Why the Best Sales Managers Encourage More “Selfies”
What Do Selfies Have to Do with Building a Great Sales Culture?
Everybody loves a good selfie, but how does that relate to sales? Well, hear me out. We take selfies to visually capture a moment, right? It’s essentially a record that we can easily file away and share with others. The appeal is obvious. And yet when sales managers encourage the same behavior in their sales reps — conducting real-time capture of critical client/prospect interactions — it’s often met with resistance. The fact is sales activities need seflies, too!
Not only is that kind of record keeping simply good practice, it can also play an instrumental role in shaping your sales organization’s culture by capturing key data and delivering quality content. Let’s look at how.
Guiding Your Sales Culture Through Capture & Content
In the first article of this “Sales Culture” series we defined sales culture as “the environment in which salespeople collectively develop the attitudes and habits that determine their sales results.” Guiding your culture requires real-time measurement of both sales results and the habits that lead them there.
Capturing those measurements enables you to create content for your sales team that improves their performance. This is true for two reasons:
- The data you capture can be converted into helpful performance insights: Providing your sales team with a live dashboard can show them where they stand against their targets, the condition of their pipeline, the rate at which new pipeline is being developed, and the sales and marketing activities that are generating that new pipeline. These insights give them the ability to forecast accurately and course-correct before it’s too late.
- The data you capture can help you identify what knowledge your sales team requires in order to win more business: I once had a client that was losing a lot of business to their competition who was undercutting their price. To solve the problem, my client was ready to invest a lot of money on negotiation training. I suggested we analyze their sales performance data before making that investment. This was only possible because they had done an excellent job capturing key activities throughout the sales cycle. Our analysis revealed that 80% of the deals lost in the negotiation stage did not effectively quantify the value of their solution in the needs assessment stage. At the same time, those sales reps who did effectively quantify value had a much higher win rate from the negotiation stage. With that new knowledge, instead of wasting money on negotiation training, we created an ROI calculator and trained the sales team on how to establish measurable value early in the sales cycle. Needless to say, their win rates drastically improved!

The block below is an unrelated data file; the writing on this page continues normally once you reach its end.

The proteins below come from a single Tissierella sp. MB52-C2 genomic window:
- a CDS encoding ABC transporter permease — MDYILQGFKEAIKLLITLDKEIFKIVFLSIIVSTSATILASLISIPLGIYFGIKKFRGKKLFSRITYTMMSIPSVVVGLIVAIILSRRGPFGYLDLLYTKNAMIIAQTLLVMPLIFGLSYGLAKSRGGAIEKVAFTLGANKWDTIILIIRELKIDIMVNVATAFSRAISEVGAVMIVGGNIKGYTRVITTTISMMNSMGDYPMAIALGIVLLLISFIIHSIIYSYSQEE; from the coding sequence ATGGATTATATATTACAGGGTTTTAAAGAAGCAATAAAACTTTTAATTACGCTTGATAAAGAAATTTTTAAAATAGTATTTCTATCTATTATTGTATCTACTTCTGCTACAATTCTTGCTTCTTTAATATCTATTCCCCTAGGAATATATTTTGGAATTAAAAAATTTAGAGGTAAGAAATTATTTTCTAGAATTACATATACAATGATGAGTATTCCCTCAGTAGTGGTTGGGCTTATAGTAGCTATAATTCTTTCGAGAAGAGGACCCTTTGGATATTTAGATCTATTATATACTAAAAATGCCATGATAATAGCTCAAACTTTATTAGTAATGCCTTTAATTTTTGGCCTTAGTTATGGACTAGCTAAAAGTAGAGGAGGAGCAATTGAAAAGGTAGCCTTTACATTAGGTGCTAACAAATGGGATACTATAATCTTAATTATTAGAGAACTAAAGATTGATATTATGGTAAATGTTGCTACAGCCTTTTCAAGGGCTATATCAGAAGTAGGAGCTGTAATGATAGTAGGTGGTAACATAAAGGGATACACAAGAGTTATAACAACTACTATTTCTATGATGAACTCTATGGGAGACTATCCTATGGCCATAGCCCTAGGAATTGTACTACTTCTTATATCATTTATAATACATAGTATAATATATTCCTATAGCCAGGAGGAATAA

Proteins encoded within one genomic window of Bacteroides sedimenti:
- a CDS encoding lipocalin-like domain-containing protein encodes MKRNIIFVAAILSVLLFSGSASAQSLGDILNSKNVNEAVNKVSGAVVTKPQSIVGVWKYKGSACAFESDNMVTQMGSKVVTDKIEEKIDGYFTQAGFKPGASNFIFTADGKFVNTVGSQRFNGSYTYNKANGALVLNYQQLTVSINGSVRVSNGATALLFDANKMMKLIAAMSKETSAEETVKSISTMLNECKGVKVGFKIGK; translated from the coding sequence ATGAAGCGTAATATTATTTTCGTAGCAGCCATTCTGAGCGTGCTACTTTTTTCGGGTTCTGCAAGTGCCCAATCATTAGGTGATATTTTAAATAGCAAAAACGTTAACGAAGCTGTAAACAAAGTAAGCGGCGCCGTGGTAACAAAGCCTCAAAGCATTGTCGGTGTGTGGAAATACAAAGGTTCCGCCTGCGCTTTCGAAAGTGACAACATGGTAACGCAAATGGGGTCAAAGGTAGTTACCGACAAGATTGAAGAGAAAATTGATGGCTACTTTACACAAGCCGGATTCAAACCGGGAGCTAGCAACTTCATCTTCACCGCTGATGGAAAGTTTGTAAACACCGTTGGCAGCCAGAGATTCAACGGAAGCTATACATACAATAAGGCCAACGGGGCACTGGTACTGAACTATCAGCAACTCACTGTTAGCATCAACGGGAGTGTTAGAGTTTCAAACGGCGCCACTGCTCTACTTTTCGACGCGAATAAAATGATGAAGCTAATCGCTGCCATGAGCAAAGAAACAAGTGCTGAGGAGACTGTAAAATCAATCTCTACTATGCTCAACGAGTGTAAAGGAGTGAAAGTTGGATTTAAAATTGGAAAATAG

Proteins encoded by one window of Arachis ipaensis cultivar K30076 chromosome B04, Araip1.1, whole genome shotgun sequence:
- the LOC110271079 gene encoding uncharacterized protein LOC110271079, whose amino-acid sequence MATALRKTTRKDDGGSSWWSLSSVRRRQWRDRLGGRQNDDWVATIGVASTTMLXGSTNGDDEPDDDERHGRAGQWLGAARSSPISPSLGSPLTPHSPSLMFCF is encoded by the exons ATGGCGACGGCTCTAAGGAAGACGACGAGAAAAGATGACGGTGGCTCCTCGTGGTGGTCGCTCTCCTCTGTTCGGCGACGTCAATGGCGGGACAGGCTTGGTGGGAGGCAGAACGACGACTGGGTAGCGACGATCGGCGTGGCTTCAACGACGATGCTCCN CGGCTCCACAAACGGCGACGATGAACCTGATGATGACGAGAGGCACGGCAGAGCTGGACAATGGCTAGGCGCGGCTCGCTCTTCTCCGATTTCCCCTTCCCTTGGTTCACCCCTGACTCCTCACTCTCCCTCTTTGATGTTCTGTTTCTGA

Help your sales team develop revenue-generating attitudes and habits by feeding them a regular diet of relevant, timely and insightful content.
6 Steps to Establish a Healthy Capture/Content Rhythm
- For each stage in your sales cycle identify three key activities that will get your prospect to the next stage.
- Configure your CRM system to capture and report on those activities.
- Dedicate one full day each month to analyzing that data, looking for trends that tie specific sales activities to sales results. Those are your high-impact sales activities.
- Create content and tools to make those high-impact sales activities as easy and natural as possible.
- Partner with your sales leaders to reinforce the use of those tools and content until those high-impact activities become high-impact habits.
- Rinse and repeat.
When you regularly capture the right sales activities and convert them into meaningful content, you can guide your sales culture through the continuous improvement journey. And your guidance will be credible because it will be based on tangible, measurable insights, not just gut feelings and qualitative observations.
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Photo by: Susanne Nilsson